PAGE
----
Objective: To investigate trends in the incidence of giant cell arteritis over a 42-year period in Olmsted County, Minnesota.
Design: Population-based incidence study.
Setting: Olmsted County, Minnesota.
Methods: All incidence cases of giant cell arteritis first diagnosed between 1950 and 1991 were identified using the unified record system at Mayo Clinic. Age- and sex-specific incidence rates were calculated using the number of incidence cases as the numerator and population estimates as the denominator. Overall rates were age- and sex-adjusted to the 1980 United States white population. The annual incidence rates were graphically illustrated using a 3-year centered moving average.
Results: Between 1950 and 1991, 125 Olmsted County residents (103 women and 22 men) were diagnosed with giant cell arteritis. The age- and sex-adjusted incidence per 100,000 persons 50 years of age or older was 17.8 (95% CI, 14.7 to 21.0); incidence was significantly higher in women (24.2 [CI, 19.5 to 28.9]) than in men (8.2 [CI, 4.8 to 11.6]). Age-specific incidence rates increased with age (P < 0.0001). The annual incidence rates increased significantly over the study period (P = 0.002) and appear to have clustered in five peak periods, which occurred about every 7 years. A significant calendar-time effect was identified; it predicted an increase in incidence of 2.6% (CI, 0.9% to 4.3%) every 5 years.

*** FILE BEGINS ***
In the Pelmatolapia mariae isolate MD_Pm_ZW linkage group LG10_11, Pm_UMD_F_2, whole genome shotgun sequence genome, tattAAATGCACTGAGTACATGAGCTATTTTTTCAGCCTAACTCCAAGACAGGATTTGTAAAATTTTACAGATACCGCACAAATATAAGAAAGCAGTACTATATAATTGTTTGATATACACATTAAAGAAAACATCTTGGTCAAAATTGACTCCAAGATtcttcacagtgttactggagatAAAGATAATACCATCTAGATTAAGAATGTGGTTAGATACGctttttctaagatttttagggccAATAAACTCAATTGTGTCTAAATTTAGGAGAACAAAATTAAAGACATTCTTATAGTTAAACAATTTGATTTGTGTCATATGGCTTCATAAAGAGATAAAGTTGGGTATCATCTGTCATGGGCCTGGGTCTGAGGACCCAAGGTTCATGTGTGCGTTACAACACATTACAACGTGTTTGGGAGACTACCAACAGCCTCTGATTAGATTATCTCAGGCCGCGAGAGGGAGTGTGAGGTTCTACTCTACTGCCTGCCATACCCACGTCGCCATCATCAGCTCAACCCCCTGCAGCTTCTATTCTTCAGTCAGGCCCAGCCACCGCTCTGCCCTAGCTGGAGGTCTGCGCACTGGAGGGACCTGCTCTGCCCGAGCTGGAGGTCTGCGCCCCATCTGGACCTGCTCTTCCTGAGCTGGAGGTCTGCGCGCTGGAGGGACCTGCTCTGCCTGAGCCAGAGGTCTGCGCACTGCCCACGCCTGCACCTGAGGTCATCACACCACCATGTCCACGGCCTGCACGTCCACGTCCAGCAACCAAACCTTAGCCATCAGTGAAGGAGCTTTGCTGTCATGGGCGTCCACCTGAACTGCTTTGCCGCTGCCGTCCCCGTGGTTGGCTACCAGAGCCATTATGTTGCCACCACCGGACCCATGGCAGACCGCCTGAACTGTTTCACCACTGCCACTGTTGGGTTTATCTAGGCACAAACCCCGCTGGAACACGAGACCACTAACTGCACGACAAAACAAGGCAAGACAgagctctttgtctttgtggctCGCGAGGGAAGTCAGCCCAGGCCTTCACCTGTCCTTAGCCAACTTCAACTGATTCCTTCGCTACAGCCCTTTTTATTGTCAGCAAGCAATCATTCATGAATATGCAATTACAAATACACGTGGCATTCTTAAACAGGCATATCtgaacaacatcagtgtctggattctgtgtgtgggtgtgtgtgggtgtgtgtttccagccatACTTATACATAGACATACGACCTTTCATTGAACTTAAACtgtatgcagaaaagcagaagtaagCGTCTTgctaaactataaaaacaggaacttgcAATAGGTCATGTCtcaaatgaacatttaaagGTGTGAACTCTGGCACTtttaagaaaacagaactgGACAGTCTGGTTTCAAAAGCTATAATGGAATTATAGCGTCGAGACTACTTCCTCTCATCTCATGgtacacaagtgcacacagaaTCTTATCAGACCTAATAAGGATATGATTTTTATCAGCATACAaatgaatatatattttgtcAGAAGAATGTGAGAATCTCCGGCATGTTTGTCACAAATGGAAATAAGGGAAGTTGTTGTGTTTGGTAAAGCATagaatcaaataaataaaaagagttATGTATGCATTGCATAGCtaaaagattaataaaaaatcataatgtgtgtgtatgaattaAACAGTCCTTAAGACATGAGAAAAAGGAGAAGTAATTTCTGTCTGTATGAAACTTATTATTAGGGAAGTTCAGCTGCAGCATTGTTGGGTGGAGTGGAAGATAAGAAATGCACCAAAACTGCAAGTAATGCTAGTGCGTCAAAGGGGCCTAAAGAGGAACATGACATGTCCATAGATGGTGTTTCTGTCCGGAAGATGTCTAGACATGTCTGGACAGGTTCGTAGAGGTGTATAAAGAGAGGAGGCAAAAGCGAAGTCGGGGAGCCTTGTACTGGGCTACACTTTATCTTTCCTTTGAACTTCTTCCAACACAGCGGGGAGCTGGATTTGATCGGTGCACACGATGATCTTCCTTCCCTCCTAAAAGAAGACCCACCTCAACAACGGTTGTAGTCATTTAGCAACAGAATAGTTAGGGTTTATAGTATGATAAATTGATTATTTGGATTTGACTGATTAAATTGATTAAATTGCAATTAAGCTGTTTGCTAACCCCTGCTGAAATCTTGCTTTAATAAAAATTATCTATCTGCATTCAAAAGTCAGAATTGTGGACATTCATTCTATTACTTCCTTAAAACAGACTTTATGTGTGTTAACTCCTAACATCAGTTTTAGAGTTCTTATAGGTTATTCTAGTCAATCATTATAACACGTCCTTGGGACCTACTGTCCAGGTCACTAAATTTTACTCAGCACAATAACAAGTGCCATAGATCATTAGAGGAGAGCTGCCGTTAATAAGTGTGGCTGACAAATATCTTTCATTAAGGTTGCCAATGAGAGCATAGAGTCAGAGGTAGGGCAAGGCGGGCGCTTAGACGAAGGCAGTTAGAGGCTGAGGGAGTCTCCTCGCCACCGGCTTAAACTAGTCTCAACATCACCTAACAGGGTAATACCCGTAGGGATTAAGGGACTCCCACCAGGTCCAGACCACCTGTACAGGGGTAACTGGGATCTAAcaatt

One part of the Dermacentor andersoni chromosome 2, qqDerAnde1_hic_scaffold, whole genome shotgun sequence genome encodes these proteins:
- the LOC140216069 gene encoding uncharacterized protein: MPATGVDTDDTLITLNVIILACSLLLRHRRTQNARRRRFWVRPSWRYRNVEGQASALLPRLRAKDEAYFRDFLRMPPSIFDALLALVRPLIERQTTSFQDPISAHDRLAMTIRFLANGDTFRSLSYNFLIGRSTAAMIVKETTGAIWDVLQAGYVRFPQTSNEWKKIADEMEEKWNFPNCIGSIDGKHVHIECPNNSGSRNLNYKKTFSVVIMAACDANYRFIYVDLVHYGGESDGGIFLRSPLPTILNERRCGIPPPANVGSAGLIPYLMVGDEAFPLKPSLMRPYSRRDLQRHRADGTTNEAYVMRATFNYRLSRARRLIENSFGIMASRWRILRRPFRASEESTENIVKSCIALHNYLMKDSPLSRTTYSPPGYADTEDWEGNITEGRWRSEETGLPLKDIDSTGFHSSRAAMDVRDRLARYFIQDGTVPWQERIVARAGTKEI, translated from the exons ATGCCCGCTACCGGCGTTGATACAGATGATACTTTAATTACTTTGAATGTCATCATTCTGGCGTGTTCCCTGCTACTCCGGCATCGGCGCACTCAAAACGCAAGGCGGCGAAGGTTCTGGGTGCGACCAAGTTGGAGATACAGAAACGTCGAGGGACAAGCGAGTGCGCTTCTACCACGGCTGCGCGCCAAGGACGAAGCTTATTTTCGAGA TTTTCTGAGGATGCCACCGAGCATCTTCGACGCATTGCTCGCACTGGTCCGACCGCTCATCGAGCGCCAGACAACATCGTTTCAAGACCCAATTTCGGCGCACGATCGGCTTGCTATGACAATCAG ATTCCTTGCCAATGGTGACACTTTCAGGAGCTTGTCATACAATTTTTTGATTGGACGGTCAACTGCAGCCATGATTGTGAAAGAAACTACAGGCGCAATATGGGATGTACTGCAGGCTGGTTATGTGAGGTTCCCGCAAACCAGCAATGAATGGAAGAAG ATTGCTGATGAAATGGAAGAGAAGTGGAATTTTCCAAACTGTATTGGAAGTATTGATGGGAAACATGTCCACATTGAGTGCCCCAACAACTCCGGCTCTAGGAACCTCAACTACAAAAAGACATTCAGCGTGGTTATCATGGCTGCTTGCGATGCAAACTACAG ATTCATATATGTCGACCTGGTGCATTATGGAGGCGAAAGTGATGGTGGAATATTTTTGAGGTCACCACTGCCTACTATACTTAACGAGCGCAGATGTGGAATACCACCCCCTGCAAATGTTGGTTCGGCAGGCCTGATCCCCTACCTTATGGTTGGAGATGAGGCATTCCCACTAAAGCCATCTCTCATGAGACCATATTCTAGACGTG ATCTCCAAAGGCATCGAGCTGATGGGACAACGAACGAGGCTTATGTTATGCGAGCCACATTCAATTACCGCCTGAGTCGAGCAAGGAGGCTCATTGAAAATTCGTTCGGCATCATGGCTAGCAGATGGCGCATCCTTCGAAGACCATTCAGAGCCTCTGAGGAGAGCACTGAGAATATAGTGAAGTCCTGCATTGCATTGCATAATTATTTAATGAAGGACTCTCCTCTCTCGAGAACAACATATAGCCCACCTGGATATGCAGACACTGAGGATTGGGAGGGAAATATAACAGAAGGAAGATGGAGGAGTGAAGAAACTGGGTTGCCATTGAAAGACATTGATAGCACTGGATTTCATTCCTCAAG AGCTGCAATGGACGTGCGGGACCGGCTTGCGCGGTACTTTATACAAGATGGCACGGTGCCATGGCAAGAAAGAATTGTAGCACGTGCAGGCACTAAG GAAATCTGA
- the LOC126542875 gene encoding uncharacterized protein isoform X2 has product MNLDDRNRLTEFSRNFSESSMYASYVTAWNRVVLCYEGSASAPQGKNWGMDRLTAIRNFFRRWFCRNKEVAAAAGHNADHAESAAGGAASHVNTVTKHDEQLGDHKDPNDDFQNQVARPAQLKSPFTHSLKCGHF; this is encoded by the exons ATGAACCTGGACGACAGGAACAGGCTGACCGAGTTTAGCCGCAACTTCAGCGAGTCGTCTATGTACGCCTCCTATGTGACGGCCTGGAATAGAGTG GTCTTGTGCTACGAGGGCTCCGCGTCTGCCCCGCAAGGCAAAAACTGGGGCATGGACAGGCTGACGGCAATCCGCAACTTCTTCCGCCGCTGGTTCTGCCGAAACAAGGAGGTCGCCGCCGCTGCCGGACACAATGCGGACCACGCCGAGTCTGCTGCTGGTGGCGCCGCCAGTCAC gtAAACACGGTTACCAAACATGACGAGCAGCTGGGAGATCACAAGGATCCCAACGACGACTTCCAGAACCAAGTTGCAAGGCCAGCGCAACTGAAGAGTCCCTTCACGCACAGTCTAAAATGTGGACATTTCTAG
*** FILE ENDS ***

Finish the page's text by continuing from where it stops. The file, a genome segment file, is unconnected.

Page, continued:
Conclusions: Our observation of a regular cyclic pattern in incidence rates over time supports the hypothesis of an infectious cause for giant cell arteritis. Similar studies in other populations are needed to confirm our findings.